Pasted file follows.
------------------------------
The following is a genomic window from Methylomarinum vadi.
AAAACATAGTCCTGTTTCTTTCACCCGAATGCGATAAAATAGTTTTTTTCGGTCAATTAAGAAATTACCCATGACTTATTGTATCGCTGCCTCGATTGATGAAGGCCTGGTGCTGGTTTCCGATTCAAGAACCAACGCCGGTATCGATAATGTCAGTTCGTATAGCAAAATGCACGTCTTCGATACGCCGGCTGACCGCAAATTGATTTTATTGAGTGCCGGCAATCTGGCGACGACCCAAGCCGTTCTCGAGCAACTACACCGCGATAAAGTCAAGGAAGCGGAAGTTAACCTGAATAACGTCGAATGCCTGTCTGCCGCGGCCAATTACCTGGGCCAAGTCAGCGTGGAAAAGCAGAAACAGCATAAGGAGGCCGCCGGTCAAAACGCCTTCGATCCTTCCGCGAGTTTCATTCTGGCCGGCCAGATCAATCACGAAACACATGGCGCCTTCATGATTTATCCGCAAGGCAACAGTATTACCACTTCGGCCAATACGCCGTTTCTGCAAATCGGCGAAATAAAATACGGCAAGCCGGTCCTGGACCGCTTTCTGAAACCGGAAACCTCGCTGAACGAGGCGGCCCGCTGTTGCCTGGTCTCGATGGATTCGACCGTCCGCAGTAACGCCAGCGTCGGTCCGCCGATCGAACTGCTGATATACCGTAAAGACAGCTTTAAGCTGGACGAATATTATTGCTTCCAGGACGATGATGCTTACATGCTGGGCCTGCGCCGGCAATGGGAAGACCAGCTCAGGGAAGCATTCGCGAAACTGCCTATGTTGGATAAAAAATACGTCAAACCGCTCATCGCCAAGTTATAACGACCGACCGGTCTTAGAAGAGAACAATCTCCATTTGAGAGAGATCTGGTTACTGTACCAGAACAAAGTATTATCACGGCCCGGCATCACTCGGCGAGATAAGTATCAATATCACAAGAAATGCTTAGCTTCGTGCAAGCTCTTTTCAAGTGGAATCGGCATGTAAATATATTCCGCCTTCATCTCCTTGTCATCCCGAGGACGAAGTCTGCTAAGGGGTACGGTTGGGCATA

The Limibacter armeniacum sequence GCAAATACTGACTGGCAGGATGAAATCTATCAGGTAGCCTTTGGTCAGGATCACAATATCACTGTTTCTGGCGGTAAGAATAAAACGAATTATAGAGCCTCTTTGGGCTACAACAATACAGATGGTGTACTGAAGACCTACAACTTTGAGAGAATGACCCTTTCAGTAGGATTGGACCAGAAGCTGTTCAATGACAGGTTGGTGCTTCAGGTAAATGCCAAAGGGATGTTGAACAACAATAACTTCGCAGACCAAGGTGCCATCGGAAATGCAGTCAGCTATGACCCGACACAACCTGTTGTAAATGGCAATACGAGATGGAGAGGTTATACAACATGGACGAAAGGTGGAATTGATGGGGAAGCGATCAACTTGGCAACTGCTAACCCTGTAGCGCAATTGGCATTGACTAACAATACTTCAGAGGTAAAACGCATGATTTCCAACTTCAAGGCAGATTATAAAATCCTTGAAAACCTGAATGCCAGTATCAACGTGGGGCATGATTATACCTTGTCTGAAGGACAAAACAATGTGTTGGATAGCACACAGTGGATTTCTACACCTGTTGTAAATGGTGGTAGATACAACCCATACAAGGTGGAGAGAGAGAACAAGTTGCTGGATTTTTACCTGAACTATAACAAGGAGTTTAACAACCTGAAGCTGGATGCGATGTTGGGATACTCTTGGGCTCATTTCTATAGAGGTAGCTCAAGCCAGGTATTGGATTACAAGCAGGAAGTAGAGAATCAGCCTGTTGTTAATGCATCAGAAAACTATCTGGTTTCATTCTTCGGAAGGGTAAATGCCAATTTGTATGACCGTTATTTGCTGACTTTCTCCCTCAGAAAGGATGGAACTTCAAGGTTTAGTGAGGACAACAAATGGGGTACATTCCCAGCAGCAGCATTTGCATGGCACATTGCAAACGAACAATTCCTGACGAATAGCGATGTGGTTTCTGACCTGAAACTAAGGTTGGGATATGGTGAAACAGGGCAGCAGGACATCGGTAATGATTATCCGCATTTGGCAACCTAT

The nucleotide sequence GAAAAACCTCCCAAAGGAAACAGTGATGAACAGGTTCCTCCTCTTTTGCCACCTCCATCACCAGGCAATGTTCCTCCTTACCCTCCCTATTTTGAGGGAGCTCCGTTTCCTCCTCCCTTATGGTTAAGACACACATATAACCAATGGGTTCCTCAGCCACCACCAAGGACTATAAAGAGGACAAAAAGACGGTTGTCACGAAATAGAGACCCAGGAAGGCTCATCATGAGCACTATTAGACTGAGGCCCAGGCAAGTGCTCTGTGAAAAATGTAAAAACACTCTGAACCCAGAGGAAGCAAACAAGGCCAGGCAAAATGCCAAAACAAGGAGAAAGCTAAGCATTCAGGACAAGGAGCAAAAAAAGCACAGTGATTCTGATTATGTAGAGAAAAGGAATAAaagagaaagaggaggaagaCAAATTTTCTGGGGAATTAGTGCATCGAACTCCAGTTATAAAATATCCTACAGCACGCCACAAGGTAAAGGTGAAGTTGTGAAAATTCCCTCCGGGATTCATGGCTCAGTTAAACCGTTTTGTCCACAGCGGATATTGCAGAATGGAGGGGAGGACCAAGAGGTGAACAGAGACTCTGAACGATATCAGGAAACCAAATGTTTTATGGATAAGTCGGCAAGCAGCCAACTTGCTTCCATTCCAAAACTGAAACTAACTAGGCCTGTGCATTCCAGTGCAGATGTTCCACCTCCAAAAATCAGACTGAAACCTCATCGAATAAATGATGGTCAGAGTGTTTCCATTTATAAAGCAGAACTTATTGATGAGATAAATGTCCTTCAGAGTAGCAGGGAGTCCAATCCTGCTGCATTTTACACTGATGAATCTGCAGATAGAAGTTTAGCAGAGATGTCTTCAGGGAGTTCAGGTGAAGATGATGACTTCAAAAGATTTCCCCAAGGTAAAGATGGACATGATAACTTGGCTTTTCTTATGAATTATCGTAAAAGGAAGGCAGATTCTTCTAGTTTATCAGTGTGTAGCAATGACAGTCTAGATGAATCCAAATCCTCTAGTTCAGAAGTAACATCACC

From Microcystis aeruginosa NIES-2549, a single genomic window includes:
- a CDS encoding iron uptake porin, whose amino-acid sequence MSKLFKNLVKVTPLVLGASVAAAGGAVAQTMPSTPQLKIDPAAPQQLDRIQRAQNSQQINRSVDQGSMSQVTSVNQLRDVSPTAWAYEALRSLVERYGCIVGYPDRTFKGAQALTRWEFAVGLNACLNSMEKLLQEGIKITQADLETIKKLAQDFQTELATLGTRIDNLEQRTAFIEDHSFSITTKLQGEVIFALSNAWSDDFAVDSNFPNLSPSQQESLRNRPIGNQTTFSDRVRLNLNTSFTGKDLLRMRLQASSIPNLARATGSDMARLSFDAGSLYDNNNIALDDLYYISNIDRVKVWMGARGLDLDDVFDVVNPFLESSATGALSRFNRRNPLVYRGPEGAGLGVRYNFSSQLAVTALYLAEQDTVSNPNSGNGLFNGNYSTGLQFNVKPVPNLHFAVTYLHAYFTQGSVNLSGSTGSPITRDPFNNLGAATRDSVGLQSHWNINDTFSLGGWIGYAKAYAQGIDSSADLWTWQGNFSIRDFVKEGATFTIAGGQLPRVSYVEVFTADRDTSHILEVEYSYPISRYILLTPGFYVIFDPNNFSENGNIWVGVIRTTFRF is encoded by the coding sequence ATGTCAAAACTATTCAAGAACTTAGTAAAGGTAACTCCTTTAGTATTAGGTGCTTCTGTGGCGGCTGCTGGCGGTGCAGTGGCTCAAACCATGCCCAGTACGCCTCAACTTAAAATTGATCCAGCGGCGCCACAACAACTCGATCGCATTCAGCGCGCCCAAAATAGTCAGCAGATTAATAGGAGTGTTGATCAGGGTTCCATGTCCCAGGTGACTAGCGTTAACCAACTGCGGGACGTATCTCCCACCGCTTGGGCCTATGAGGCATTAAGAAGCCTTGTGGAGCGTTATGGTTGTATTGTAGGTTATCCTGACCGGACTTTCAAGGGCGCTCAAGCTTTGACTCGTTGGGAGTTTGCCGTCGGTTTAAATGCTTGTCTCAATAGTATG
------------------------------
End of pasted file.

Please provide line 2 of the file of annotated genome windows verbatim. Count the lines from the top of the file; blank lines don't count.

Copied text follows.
AAAACATAGTCCTGTTTCTTTCACCCGAATGCGATAAAATAGTTTTTTTCGGTCAATTAAGAAATTACCCATGACTTATTGTATCGCTGCCTCGATTGATGAAGGCCTGGTGCTGGTTTCCGATTCAAGAACCAACGCCGGTATCGATAATGTCAGTTCGTATAGCAAAATGCACGTCTTCGATACGCCGGCTGACCGCAAATTGATTTTATTGAGTGCCGGCAATCTGGCGACGACCCAAGCCGTTCTCGAGCAACTACACCGCGATAAAGTCAAGGAAGCGGAAGTTAACCTGAATAACGTCGAATGCCTGTCTGCCGCGGCCAATTACCTGGGCCAAGTCAGCGTGGAAAAGCAGAAACAGCATAAGGAGGCCGCCGGTCAAAACGCCTTCGATCCTTCCGCGAGTTTCATTCTGGCCGGCCAGATCAATCACGAAACACATGGCGCCTTCATGATTTATCCGCAAGGCAACAGTATTACCACTTCGGCCAATACGCCGTTTCTGCAAATCGGCGAAATAAAATACGGCAAGCCGGTCCTGGACCGCTTTCTGAAACCGGAAACCTCGCTGAACGAGGCGGCCCGCTGTTGCCTGGTCTCGATGGATTCGACCGTCCGCAGTAACGCCAGCGTCGGTCCGCCGATCGAACTGCTGATATACCGTAAAGACAGCTTTAAGCTGGACGAATATTATTGCTTCCAGGACGATGATGCTTACATGCTGGGCCTGCGCCGGCAATGGGAAGACCAGCTCAGGGAAGCATTCGCGAAACTGCCTATGTTGGATAAAAAATACGTCAAACCGCTCATCGCCAAGTTATAACGACCGACCGGTCTTAGAAGAGAACAATCTCCATTTGAGAGAGATCTGGTTACTGTACCAGAACAAAGTATTATCACGGCCCGGCATCACTCGGCGAGATAAGTATCAATATCACAAGAAATGCTTAGCTTCGTGCAAGCTCTTTTCAAGTGGAATCGGCATGTAAATATATTCCGCCTTCATCTCCTTGTCATCCCGAGGACGAAGTCTGCTAAGGGGTACGGTTGGGCATA